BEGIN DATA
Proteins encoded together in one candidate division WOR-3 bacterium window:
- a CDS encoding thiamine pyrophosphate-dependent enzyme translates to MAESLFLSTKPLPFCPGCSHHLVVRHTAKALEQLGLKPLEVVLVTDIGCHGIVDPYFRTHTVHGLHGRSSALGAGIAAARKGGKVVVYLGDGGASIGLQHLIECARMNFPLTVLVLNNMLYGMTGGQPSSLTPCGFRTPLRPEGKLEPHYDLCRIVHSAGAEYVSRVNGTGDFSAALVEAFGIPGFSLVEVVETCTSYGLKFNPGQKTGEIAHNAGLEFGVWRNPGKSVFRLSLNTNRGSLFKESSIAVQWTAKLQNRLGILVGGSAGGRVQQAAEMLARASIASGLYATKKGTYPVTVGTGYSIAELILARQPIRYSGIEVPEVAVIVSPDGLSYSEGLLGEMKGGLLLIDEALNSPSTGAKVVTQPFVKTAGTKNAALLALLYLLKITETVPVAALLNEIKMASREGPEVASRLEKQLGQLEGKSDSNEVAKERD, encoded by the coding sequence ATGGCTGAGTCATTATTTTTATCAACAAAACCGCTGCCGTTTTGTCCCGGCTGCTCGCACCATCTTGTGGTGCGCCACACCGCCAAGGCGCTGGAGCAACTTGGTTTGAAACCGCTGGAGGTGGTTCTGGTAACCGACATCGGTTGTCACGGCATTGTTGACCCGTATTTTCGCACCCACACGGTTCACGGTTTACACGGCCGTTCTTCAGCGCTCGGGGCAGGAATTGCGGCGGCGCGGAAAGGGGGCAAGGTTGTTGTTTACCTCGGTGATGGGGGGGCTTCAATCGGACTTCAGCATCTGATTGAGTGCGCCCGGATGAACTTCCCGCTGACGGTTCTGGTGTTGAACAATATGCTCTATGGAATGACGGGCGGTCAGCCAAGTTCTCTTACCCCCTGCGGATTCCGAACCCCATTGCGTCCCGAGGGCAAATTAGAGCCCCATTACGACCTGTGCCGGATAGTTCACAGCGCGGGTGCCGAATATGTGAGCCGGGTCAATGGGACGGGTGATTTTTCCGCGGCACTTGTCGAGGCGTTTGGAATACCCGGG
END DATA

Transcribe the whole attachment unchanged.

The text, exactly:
Proteins encoded together in one candidate division WOR-3 bacterium window:
- a CDS encoding thiamine pyrophosphate-dependent enzyme translates to MAESLFLSTKPLPFCPGCSHHLVVRHTAKALEQLGLKPLEVVLVTDIGCHGIVDPYFRTHTVHGLHGRSSALGAGIAAARKGGKVVVYLGDGGASIGLQHLIECARMNFPLTVLVLNNMLYGMTGGQPSSLTPCGFRTPLRPEGKLEPHYDLCRIVHSAGAEYVSRVNGTGDFSAALVEAFGIPGFSLVEVVETCTSYGLKFNPGQKTGEIAHNAGLEFGVWRNPGKSVFRLSLNTNRGSLFKESSIAVQWTAKLQNRLGILVGGSAGGRVQQAAEMLARASIASGLYATKKGTYPVTVGTGYSIAELILARQPIRYSGIEVPEVAVIVSPDGLSYSEGLLGEMKGGLLLIDEALNSPSTGAKVVTQPFVKTAGTKNAALLALLYLLKITETVPVAALLNEIKMASREGPEVASRLEKQLGQLEGKSDSNEVAKERD, encoded by the coding sequence ATGGCTGAGTCATTATTTTTATCAACAAAACCGCTGCCGTTTTGTCCCGGCTGCTCGCACCATCTTGTGGTGCGCCACACCGCCAAGGCGCTGGAGCAACTTGGTTTGAAACCGCTGGAGGTGGTTCTGGTAACCGACATCGGTTGTCACGGCATTGTTGACCCGTATTTTCGCACCCACACGGTTCACGGTTTACACGGCCGTTCTTCAGCGCTCGGGGCAGGAATTGCGGCGGCGCGGAAAGGGGGCAAGGTTGTTGTTTACCTCGGTGATGGGGGGGCTTCAATCGGACTTCAGCATCTGATTGAGTGCGCCCGGATGAACTTCCCGCTGACGGTTCTGGTGTTGAACAATATGCTCTATGGAATGACGGGCGGTCAGCCAAGTTCTCTTACCCCCTGCGGATTCCGAACCCCATTGCGTCCCGAGGGCAAATTAGAGCCCCATTACGACCTGTGCCGGATAGTTCACAGCGCGGGTGCCGAATATGTGAGCCGGGTCAATGGGACGGGTGATTTTTCCGCGGCACTTGTCGAGGCGTTTGGAATACCCGGG